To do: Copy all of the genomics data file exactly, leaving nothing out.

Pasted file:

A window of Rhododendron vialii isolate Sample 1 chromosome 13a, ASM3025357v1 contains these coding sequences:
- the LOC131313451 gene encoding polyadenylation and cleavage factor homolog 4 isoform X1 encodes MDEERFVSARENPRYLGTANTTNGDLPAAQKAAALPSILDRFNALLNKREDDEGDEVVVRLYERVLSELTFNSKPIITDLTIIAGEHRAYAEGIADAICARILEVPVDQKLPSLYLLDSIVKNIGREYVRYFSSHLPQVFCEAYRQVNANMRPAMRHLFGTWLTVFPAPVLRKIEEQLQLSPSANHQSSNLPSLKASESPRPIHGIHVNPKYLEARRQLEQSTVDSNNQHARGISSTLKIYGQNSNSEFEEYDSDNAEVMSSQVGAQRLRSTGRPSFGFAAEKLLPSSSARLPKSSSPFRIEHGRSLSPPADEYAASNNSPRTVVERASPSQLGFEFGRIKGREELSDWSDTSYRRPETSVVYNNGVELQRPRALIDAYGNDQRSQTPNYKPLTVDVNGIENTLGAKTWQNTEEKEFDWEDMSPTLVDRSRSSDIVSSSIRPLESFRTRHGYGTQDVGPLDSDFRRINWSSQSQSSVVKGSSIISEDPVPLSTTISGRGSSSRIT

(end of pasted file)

A window of Rhododendron vialii isolate Sample 1 chromosome 13a, ASM3025357v1 contains these coding sequences:
- the LOC131313451 gene encoding polyadenylation and cleavage factor homolog 4 isoform X1 encodes MDEERFVSARENPRYLGTANTTNGDLPAAQKAAALPSILDRFNALLNKREDDEGDEVVVRLYERVLSELTFNSKPIITDLTIIAGEHRAYAEGIADAICARILEVPVDQKLPSLYLLDSIVKNIGREYVRYFSSHLPQVFCEAYRQVNANMRPAMRHLFGTWLTVFPAPVLRKIEEQLQLSPSANHQSSNLPSLKASESPRPIHGIHVNPKYLEARRQLEQSTVDSNNQHARGISSTLKIYGQNSNSEFEEYDSDNAEVMSSQVGAQRLRSTGRPSFGFAAEKLLPSSSARLPKSSSPFRIEHGRSLSPPADEYAASNNSPRTVVERASPSQLGFEFGRIKGREELSDWSDTSYRRPETSVVYNNGVELQRPRALIDAYGNDQRSQTPNYKPLTVDVNGIENTLGAKTWQNTEEKEFDWEDMSPTLVDRSRSSDIVSSSIRPLESFRTRHGYGTQDVGPLDSDFRRINWSSQSQSSVVKGSSIISEDPVPLSTTISGRGSSSRIT